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Contents Preface 13 Introduction 18 Chapter 1: Democracy at the Crossroads: Why Ownership Matters Develops three main reasons why ownership concentration should be opposed: a democratic distributive principle, a political safeguard principle, and a goal of getting ownership into the hands of peo- ple most likely to avoid an undesirable focus on the bottom line. Considers various supplementary points. 25 Chapter 2: Not A Real Problem: Many Owners, Many Sources Evaluates claims that there are plenty of owners and that standard an- titrust law provides an remedy for any undue concentration. Offers a preferable, alternative consumer choice model of antitrust law but, in end, argues that it too is inadequate because it is too commodity ori- ented to take account of the democratic, process, non-commodified values developed in Chapter One. Critically evaluates the FCC's Di- versity Index and an argument that might make sense of the DI. 119 Chapter 3: Not A Real Problem: The Market or the Net Will Provide Rejects the view that, given adequate enforcement of antitrust laws, any worry about concentration is unwarranted because the market will provide whatever content and diversity people want or need. Critiques suggestion that any possible problems of media concentra- tion are now eliminated due to the Internet. 183 Chapter 4: First Amendment Guarantee of Free Press -- An Objection to Regulation? Ringing language in Supreme Court decisions implies that the First Amendment would be served by limiting media concentration. Nev- ertheless, recent debates invoke the First Amendment as a purported limit on government power to limit concentration. This viewrequires one or more of three assumptions -- relating to the grounding of press rights, the aims of the First Amendment, and the proper level of judicial activism. Both Supreme Court precedent and sound theory reject each assumption. Thus, this use of the First Amendment seems purely obfuscatory. The First Amendment should be understood as endorsing government power to engage in structural regulation. 250 Chapter 5: Solutions and Responses Describes 7 possible policies responses to the problem of media con- centration, with some cursory examination of European approaches, and strongly recommends strict restrictions on mergers. Also con- siders independent responses to each of three reasons for opposing media concentration. 324 Notes 398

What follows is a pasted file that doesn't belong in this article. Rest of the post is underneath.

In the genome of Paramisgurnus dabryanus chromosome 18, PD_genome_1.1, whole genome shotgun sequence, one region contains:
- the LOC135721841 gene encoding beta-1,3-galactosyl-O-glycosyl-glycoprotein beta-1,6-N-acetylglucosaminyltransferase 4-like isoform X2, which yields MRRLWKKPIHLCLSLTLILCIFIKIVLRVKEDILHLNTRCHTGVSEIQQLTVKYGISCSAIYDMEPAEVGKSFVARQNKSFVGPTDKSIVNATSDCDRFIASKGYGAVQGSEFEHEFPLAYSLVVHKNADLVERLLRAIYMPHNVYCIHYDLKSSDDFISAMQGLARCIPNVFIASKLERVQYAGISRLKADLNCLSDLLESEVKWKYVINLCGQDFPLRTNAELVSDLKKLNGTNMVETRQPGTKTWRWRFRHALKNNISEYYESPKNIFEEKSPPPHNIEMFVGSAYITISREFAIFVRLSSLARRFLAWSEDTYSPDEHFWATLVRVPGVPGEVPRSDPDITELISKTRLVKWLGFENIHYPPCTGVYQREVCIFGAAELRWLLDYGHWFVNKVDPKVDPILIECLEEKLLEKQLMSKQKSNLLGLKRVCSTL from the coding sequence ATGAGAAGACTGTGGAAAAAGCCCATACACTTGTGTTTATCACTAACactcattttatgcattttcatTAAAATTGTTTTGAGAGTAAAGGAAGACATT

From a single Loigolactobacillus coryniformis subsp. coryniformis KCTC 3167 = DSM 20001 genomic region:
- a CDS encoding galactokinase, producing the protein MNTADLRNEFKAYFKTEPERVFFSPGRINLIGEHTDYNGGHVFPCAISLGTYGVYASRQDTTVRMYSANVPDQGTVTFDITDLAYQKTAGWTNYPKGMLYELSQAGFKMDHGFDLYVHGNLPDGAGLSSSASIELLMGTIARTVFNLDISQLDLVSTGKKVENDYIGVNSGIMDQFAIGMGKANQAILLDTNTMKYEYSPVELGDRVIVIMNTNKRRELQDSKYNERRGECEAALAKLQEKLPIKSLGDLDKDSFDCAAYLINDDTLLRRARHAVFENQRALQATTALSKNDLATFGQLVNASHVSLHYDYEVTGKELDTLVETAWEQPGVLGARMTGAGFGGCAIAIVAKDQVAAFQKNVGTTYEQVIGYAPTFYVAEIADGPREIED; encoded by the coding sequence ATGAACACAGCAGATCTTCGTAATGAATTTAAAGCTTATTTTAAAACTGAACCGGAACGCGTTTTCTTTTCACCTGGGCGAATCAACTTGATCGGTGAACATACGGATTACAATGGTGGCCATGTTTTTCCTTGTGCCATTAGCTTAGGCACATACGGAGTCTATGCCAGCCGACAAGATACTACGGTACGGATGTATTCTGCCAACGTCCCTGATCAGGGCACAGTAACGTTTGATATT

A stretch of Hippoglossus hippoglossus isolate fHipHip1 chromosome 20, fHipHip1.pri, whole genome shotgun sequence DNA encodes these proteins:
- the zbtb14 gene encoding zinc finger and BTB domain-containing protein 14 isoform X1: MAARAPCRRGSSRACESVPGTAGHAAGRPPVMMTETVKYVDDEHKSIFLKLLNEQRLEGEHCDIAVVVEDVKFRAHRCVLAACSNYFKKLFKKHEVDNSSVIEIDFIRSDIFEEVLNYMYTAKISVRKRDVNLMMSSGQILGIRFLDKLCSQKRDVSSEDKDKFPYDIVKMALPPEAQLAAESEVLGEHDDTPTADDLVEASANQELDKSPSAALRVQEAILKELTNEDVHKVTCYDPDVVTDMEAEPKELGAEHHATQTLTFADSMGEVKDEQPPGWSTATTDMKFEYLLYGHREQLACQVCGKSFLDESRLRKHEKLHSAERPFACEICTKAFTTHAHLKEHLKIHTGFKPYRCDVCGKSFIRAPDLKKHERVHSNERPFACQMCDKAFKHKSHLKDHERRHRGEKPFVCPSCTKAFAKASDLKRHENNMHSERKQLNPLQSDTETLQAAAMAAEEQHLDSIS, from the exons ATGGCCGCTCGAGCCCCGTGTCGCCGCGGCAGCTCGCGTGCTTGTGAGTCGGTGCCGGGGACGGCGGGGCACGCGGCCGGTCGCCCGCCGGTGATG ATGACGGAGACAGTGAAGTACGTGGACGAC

Library of Congress Subject Headings for this publication:
Mass media -- Ownership -- United States.
Freedom of the press -- United States.